September 07, 2010

Lamborghini Urraco

A little history

Willing to fight Ferrari head-on as we have already seen, Ferruccio Lamborghini decided that his own company should build a challenger to the smaller and more affordable Dino. His decision was made all the more clever by the fact that his other rival Maserati was simultaneously studying its own “bargain” sports car, the Merak, a 2+2 coupe which was to share many parts with the Citroën SM. Suddenly, the lower end of the GT market was to become rather crowded.

Lamborghini readied its Urraco for the 1970 Turin motor show – that is, readied the car for being unveiled, as this first Urraco was found wanting in development and, ultimately, production didn’t start before 1973, after the Merak had hit the market and, unknown from Lamborghini at the time, only weeks away from the oil crisis that would affect all automobile companies, but none more than the likes of the Sant’Agata manufacturer. It should be noted that despite this protracted preparation, the first tens of cars delivered didn’t totally adopt the final production specs…

Smaller than the rest of its siblings, the Urraco was new from the ground up. Engine was a 2.5-litre V8, all made in alloy and good for 220 hp. It was mounted transversally amidships, right behind the two small rear seats. This placing allowed to maintain a small space for luggage at the extreme rear. A sign that the car was meant more for comfortable high-speed highway travels than genuine performance was probably its standard air-conditioning system. On the outside, the Urraco came as a splendid fastback coupe that had been unsurprisingly penned by Bertone’s star designer Marcello Gandini.

Despite all of the Urraco’s qualities, sales were disappointing due to the aforementioned reasons. During the 1974 Turin motor show, Lamborghini reacted by adding two new variants to its original model (named P250 with regards to its engine’s size): the P200, a smaller 2.0-litre, 182 hp car aimed at the Italian market where heavy taxes hit vehicles displacing more than 2000cc; and the P300, which enjoyed a reworked 3.0-litre V8 good for 250 hp.

During the same 1974 Turin venue, Bertone had presented a striking Bravo prototype based on a shortened Urraco platform. The car was strictly a concept car but, one year and a half later during the 1976 Geneva motor show, Bertone unveiled a much more realistic Silhouette, basically a two-seat targa version of the Urraco. Adopted by Sant’Agata as its first production open car, the Silhouette was powered by the larger 3.0-litre engine, and its ambitions were made clear by a much more aggressive body that hinted at the new Countach.

Nevertheless, by the late Seventies Lamborghini was in turmoil. All the financial resources of the company had been wasted in the difficult development of a large four-wheel-drive vehicle, the Cheetah that was supposed to seduce both the military and the Middle East princes. No one bought it, bringing Lamborghini to the brink of bankruptcy, and it’s a meagre relief for the small manufacturer to think its original concept was finally made a success by others than itself as the Hummer. In these difficult times, some models had to go and, as the sales of the Urraco and Silhouette had always been below expectations, they unsurprisingly departed Lamborghini’s range in 1979.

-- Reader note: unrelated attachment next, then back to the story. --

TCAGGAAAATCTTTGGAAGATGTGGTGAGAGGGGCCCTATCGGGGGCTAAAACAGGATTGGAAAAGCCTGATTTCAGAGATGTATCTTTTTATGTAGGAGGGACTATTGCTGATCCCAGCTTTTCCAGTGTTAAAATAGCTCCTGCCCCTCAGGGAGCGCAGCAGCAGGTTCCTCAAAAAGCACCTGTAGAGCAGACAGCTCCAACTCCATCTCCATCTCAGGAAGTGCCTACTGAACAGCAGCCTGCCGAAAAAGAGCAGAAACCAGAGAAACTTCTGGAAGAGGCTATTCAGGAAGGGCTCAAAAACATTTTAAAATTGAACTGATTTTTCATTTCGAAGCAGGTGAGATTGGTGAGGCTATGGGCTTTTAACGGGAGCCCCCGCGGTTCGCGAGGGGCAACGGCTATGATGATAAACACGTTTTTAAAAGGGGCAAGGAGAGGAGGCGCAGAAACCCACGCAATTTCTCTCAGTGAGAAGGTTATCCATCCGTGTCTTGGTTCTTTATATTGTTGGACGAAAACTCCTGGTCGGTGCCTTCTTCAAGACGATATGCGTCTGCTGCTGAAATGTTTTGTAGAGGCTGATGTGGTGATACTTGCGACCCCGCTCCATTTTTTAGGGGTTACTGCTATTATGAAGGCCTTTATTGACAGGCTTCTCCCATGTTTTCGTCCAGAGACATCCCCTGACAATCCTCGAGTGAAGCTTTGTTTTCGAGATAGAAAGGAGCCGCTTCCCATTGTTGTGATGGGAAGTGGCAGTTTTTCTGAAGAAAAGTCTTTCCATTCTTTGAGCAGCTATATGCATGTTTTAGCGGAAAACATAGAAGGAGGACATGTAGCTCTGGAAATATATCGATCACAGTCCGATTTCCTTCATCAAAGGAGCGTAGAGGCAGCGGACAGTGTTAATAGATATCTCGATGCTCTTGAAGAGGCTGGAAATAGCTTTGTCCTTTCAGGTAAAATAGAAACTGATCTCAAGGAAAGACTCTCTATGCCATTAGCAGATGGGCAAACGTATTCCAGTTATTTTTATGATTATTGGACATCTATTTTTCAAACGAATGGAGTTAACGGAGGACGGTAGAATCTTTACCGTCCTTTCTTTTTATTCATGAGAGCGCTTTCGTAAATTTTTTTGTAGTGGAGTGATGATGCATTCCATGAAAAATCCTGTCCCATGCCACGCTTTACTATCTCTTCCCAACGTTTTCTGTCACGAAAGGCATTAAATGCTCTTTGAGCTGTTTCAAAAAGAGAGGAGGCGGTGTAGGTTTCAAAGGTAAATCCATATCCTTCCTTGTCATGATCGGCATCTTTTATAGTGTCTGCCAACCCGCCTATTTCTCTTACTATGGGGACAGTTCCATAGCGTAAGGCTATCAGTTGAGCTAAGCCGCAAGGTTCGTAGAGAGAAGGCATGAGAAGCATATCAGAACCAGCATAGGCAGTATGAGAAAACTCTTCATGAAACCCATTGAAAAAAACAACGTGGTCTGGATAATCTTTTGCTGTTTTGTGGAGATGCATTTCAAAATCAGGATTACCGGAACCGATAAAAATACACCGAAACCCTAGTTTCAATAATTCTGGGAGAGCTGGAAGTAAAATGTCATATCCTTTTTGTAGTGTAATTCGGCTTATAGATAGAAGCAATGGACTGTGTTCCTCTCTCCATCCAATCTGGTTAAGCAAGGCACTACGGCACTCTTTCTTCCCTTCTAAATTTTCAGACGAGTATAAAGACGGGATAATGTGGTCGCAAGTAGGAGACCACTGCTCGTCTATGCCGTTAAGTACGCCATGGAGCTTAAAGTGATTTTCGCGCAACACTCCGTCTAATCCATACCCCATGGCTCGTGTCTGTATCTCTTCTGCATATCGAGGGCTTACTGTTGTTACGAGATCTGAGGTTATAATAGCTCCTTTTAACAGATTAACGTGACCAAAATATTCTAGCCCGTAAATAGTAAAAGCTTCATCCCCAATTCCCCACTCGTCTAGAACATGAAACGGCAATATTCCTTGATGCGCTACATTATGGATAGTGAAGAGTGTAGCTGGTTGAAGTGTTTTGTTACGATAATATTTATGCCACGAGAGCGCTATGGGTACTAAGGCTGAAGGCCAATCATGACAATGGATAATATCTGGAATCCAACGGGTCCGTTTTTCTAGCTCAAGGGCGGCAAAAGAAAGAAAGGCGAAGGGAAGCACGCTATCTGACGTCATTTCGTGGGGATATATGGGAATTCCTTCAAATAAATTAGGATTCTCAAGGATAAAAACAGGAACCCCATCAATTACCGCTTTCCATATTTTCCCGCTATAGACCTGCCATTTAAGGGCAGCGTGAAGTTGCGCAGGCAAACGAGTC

The company seemingly headed for a slow agony when new investors, reckoning its potential, saved it by injecting generous amounts of cash into its coffers. With this the Silhouette was unexpectedly revived as the Jalpa. Launched in 1981 as a cheaper alternative to the Countach, the “new” car had lost its predecessor’s targa top, but won a larger 3.5-litre, 255 hp V8, thanks to which a 234 kph top speed could be promised. Though the car was based on a rather old platform, the times were not as harsh in the Eighties as they had been for GTs during the previous decade. The Jalpa sold in fair numbers until the company was sold to Chrysler. One of the American giant’s first decisions regarding its new acquisition was to suspend the production of the Jalpa, for not being prestigious enough. During a fifteen-year career, less than 1,300 Urracos and derivatives had been produced.

About the model

Model: Lamborghini Urraco
Year: 1974
Maker: Minichamps
Scale: 1/43
Distributed by: Minichamps, limited edition - 4,512 pieces
Acquired: brand new, in September 2007, in Manila, Philippines

Minichamps proposes a disappointing model of the initial Urraco. The die-cast looks heavy and much too low when compared to the real car, while details as the thick wipers, equally fat radio antenna and large black side scoops don’t help. The German brand’s reputation won’t prevent this beer-bellied model receiving a 8/20.




JDMike's Diecast Site said...

classic Lamborghinis and Ferraris are always my favorite, they grow old with style and finesse! :-) this is a great model in 43 scale specially when Minichamp is behind it! :-)

lorenzo721 said...

Thanks Mike for your comments! Ah, classic Ferraris and Lamborghinis... though as I already mentioned, I prefer Maseratis, but I have to admit that I don't like to do anything as everyone else... :lol:

Gaucho Man said...

hi amigo, I love this car since I met it at a car exhibition in my country when I was almost a boy.
I agree with the minichamps massive look.
there is an ixo/altaya model that looks a little better, and costs half the price.
as usual, the history is very nice to read and enjoy.

lorenzo721 said...

Good to know Ixo did better - and cheaper obviously - than Minichamps on this one. Every other time they've tried to mimick the Italian GTs of the German manufacturer, they were clearly one notch below. Have you already read my post about the Maserati Ghibli? This one allowed me a direct comparition between the two brands.